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From Travis <hcoy...@ghostar.org>
Subject Re: decommissioning disks on a data node
Date Fri, 17 Oct 2014 05:49:43 GMT
On Thu, Oct 16, 2014 at 11:41 PM, Colin Kincaid Williams <discord@uw.edu>
wrote:

>  Hi Travis,
>
> Thanks for your input. I forgot to mention that the drives are most likely
> in the single drive configuration that you describe.
>

Then clearing the virtual badblock list is unlikely to do anything useful
if the drive itself already has failed sectors.  One thing you can do is

/opt/srvadmin/bin/omreport storage pdisk controller=$controller_number

and check to see if any of them show as a non-critical state (as opposed to
Ok) or failed state.  If it's reporting non-critical, this means that OMSA
is treating it as going to fail in the near future.  There's a script
written to work as a nagios check called check_openmanage.  It has a nice
way of consolidating all of the information that OMSA reports on into a
useful and concise report of what's actually happening with your Dell
hardware.

It's available here:

http://folk.uio.no/trondham/software/check_openmanage.html

These two things will at least give you some indication on whether or not
you'll be replacing the drive in the near future.


>
> I think what I've found is that restarting the datanodes in the manner I
> describe shows that the mount points on the drives with the reset blocks
> and newly formatted partition have gone bad. Then I'm not sure the namenode
> will use these locations, even if it does not show the volumes failed.
> Without a way to reinitialize the disks, specifically the mount points, I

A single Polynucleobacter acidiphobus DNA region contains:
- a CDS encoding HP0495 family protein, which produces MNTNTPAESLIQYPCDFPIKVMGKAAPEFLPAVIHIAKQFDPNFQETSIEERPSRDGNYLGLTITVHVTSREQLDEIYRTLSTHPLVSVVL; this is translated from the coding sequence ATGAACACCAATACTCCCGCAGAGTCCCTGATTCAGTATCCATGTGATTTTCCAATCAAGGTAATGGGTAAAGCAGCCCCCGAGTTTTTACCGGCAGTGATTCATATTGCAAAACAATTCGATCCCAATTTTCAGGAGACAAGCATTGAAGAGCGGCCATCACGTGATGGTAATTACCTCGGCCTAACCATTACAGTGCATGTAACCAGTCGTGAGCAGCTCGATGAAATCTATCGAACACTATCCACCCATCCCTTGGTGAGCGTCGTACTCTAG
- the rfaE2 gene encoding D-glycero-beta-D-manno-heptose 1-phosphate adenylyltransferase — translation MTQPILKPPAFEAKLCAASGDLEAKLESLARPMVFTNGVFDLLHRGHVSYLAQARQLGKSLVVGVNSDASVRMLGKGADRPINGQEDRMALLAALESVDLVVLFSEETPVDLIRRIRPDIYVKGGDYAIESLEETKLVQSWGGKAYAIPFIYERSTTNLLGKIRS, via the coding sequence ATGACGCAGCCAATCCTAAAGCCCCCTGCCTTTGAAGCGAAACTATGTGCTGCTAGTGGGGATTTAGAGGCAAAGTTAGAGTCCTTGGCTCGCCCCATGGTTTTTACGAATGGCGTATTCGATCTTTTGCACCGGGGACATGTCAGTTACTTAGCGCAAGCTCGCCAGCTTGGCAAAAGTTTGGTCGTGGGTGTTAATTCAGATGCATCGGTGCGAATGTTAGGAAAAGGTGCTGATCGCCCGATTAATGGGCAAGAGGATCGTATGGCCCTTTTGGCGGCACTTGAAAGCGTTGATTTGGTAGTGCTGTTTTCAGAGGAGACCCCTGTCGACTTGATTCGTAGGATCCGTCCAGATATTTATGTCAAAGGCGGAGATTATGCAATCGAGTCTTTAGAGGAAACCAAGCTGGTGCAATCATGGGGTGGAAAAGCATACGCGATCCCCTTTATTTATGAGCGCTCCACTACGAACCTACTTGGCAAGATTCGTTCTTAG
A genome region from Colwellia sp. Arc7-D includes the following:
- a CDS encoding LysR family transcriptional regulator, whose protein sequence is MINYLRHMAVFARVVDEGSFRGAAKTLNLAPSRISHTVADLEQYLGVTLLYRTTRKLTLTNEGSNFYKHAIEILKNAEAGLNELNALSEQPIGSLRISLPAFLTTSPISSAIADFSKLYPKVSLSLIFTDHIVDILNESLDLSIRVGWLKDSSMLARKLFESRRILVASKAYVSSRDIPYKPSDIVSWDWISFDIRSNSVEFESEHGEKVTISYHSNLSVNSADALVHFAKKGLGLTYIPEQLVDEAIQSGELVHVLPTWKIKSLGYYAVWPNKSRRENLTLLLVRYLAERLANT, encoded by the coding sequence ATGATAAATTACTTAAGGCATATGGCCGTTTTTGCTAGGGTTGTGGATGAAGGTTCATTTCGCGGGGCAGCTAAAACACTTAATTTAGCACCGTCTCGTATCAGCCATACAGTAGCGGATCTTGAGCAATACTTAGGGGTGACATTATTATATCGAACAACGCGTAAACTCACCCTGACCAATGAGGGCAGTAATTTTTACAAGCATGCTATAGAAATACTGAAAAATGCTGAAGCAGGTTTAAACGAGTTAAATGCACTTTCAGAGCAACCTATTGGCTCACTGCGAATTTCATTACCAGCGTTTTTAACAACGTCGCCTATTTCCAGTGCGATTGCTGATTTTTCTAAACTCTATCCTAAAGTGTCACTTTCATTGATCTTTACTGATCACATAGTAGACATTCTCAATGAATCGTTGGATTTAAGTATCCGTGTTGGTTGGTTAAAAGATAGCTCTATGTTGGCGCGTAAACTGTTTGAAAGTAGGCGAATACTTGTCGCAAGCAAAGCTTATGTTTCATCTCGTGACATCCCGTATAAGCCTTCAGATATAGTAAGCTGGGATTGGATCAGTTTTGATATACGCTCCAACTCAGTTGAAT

> assume my efforts are in vain.
>

So, there's really three ways that bad blocks can get dealt with:

1.  physical drive identifies a bad block via SMART and remaps it to a
reserved block.  There's a limited supply of these.  This happens
automatically within the drive's own firmware controller.
2.  virtual drive identifies a bad block via the raid controller and remaps
it somewhere, probably to a section of blocks reserved by the controller
for this.  Similar to #1.  In case of multi-disk raids, the bad block
identified that lives on disk A could potentially be remapped to a good
block on disk B because of the virtual disk block remapping.
3.  mkfs identifies bad blocks during filesystem creation and prevents data
from being written there.

I'm not sure what the actual recovery behavior is for #2 in the case of
single-disk raid0.

If #1 occurs, the drive should just be replaced.  If you absolutely can't
replace it, you can try doing #3 (assuming you use ext3/ext4; not sure
about how to do it with other filesystems), but don't be surprised if it
doesn't work or if you begin having mysterious data corruption as more and
more sectors fail on the disk.



> Therefore the only procedure that makes sense is to decommission the nodes
> with which I want to bring the failed volumes back up. It just didn't make
> sense to me that if we have a large number of disks with good data, that we
> would end up wiping that data and starting over again.
>
>
You don't need to decom the whole thing just to replace a single disk.

There is one case where doing a full decom is useful and that has to do
with the "risk" that the replacement drive can become a hotspot depending
on how you've configured the block placement policy that the datanode uses
to determine how to fill drives up.  In this particular case, if you have
hotspotted drives because the datanode is choosing to place all new blocks
on the new drive until it equalizes in usage compared to other drives in
the system, you could run into performance issues.  In practice, it
probably doesn't matter much.  "Fixing" the problem means doing a full
decommission, then adding the node back in and running a full cluster
rebalance with the Balancer.

There's an interesting discussion about intra-datanode block placement at
https://issues.apache.org/jira/browse/HDFS-1312.

In my cluster, we almost never go this route when replacing just one disk
in a system.  We have 12 disks in each node, so replacing 1 means only 9%
of the data *on that node* could potentially run into this.  And with the
size of our cluster that's somewhere below 0.1% of the data that could be
affected.  Just not worth worrying about it.

Anyhow, replace the disk.  You'll be a happier Hadoop user then. :-)

Travis
-- 
Travis Campbell
travis@ghostar.org

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